The streets of Pawhuska were transformed to the 1920s during production of Killers of the Flower moon on June 12, 2021. Oklahoma City hopes to get its share of the state's growing film industry. (Matt Patterson)

(Correction: An earlier version of this story inaccurately reflected the final vote for the film and creative services office.)

Oklahoma City government is getting into the movie business, or at least it hopes to.

During its meeting Tuesday, the OKC City Council approved a professional services agreement between the Oklahoma City Economic Development Trust and the Oklahoma City Economic Development Foundation to establish a film and creative services office with the aim of developing film, music and television production in the city at a cost up to $250,000 per year.

The agreement would run through July 2025. The Oklahoma City Economic Development Foundation is an arm of the OKC Chamber of Commerce.

Assistant City Manager Aubrey McDermid talked to the council about the office’s goals for its first year, including hiring a staff, carrying out community outreach, identifying workforce development and partnership opportunities, communicating with local filmmakers, creating a portal for incentive applications and developing of a marketing plan.

“In terms of economic development, it’s really important for us to invest in our local economy. We have such talent in our local workforce. We really want to feed the pipeline of education toward this industry,” McDermid said.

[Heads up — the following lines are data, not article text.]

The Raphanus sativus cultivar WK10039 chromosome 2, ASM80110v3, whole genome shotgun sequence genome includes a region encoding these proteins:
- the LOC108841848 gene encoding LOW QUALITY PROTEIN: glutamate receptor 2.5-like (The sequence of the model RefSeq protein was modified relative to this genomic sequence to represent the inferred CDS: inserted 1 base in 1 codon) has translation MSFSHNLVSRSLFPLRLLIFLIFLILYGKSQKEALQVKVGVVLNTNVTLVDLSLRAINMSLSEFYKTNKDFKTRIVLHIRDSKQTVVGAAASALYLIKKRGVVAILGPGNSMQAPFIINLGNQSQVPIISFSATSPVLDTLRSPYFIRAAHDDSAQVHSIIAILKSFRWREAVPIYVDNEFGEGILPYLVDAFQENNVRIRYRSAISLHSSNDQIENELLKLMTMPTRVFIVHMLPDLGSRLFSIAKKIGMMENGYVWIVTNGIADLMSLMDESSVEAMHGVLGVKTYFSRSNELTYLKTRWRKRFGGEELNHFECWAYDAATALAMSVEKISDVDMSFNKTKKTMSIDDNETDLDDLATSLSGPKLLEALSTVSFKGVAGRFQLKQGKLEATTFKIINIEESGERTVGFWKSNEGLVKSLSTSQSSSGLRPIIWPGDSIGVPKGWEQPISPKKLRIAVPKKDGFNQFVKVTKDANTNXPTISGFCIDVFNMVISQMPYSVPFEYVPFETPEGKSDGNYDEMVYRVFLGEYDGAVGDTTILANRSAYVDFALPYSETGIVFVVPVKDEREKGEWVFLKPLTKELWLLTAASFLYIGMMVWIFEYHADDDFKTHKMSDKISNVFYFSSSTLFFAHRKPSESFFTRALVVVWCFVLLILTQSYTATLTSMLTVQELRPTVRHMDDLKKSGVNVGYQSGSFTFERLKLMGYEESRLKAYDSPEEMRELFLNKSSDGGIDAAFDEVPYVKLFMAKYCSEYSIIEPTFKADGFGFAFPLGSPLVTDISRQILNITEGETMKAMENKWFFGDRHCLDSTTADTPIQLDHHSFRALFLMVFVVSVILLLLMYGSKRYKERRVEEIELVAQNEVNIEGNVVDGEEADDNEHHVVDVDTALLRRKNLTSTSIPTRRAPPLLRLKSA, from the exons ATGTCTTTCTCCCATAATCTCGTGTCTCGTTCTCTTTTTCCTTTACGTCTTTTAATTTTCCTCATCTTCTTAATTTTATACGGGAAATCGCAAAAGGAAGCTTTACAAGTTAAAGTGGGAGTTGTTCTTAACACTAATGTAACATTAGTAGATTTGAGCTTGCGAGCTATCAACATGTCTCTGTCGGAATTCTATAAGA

Some council members question plan

Several councilors expressed concern about the plan. Ward 7 councilperson Nikki Nice said the OKC Chamber of Commerce, where the office will be housed, isn’t diverse enough.

“I have a deep concern of where this office will be housed and the reason I have said that numerous times is because of the lack of diversity this office has,” Nice said. “I have no qualms against people who are going to run this office, but I have a deep concern about the lack of in-house diversity of where this office will be located. There is an effort and should be a concerted effort for that to be at the forefront of those conversations.”

Ward 5 councilperson David Greenwell wondered whether there is a need for the office, given that the state already invests money in luring film and TV projects to Oklahoma.

“I am concerned this is redundant in terms of expenditures,” Greenwell said. “If we don’t feel like we’re being represented by the state film office, then we need to talk with that office as well as elected leaders at the state level.”

Greenwell also questioned why the film industry is getting incentives when other industries don’t.

“Like an oil and gas company, when they drill a new well, don’t they have to incur trucking costs? Aren’t there electricians who come out and pull electricity to the well site? We’re talking about the same thing, but we don’t provide incentives to those industries,” Greenwell said.

City Manager Craig Freeman argued that the resulting economic development will be worth the expense of establishing the office.

“It’s not like when a horse show comes and you have people here for a week or two weeks,” Freeman said. “This is for several months like you see with a lot of these films. It’s more about growing an industry and economic development than it is about tourism.”

In the end the council voted to adopt the concurrence docket item. Nice and Ward 3’s Barbara Young abstained. Greenwell voted against the measure.

Industry is taking off

Oklahoma has seen a growth in its film and TV industry. Most recently, Sylvester Stallone completed production on Tulsa King, a crime drama set in Tulsa, though much of it was shot in Oklahoma City. The series is set to make its debut on Paramount+ later this year.

Reservation Dogs, a show that chronicles the lives of Indigenous teens, has been a runaway hit for Hulu since its first season premiered last year. That series is filmed in Oklahoma.

Martin Scorsese’s Killers of the Flower Moon, a $200 million Apple+ production, completed filming last year and is expected to be released in May.